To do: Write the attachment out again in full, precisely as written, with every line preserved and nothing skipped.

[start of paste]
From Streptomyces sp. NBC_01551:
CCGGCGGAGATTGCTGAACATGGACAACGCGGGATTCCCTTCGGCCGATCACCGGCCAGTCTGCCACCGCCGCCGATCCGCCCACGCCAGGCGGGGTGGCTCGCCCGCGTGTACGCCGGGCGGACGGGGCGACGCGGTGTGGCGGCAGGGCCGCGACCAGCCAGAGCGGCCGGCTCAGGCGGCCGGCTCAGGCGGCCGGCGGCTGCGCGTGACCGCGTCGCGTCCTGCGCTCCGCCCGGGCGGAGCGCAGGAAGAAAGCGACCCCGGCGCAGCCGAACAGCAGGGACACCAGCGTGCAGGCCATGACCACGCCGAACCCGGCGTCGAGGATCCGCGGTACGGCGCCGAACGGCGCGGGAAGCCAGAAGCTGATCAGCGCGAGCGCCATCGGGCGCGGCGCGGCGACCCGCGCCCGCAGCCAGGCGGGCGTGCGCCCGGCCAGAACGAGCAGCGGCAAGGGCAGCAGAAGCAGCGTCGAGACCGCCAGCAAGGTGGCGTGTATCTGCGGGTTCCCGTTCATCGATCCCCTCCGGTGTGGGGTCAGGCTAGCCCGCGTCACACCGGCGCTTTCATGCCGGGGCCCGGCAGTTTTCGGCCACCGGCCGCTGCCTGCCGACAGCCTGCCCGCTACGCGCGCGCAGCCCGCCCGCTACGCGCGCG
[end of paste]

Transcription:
From Streptomyces sp. NBC_01551:
CCGGCGGAGATTGCTGAACATGGACAACGCGGGATTCCCTTCGGCCGATCACCGGCCAGTCTGCCACCGCCGCCGATCCGCCCACGCCAGGCGGGGTGGCTCGCCCGCGTGTACGCCGGGCGGACGGGGCGACGCGGTGTGGCGGCAGGGCCGCGACCAGCCAGAGCGGCCGGCTCAGGCGGCCGGCTCAGGCGGCCGGCGGCTGCGCGTGACCGCGTCGCGTCCTGCGCTCCGCCCGGGCGGAGCGCAGGAAGAAAGCGACCCCGGCGCAGCCGAACAGCAGGGACACCAGCGTGCAGGCCATGACCACGCCGAACCCGGCGTCGAGGATCCGCGGTACGGCGCCGAACGGCGCGGGAAGCCAGAAGCTGATCAGCGCGAGCGCCATCGGGCGCGGCGCGGCGACCCGCGCCCGCAGCCAGGCGGGCGTGCGCCCGGCCAGAACGAGCAGCGGCAAGGGCAGCAGAAGCAGCGTCGAGACCGCCAGCAAGGTGGCGTGTATCTGCGGGTTCCCGTTCATCGATCCCCTCCGGTGTGGGGTCAGGCTAGCCCGCGTCACACCGGCGCTTTCATGCCGGGGCCCGGCAGTTTTCGGCCACCGGCCGCTGCCTGCCGACAGCCTGCCCGCTACGCGCGCGCAGCCCGCCCGCTACGCGCGCG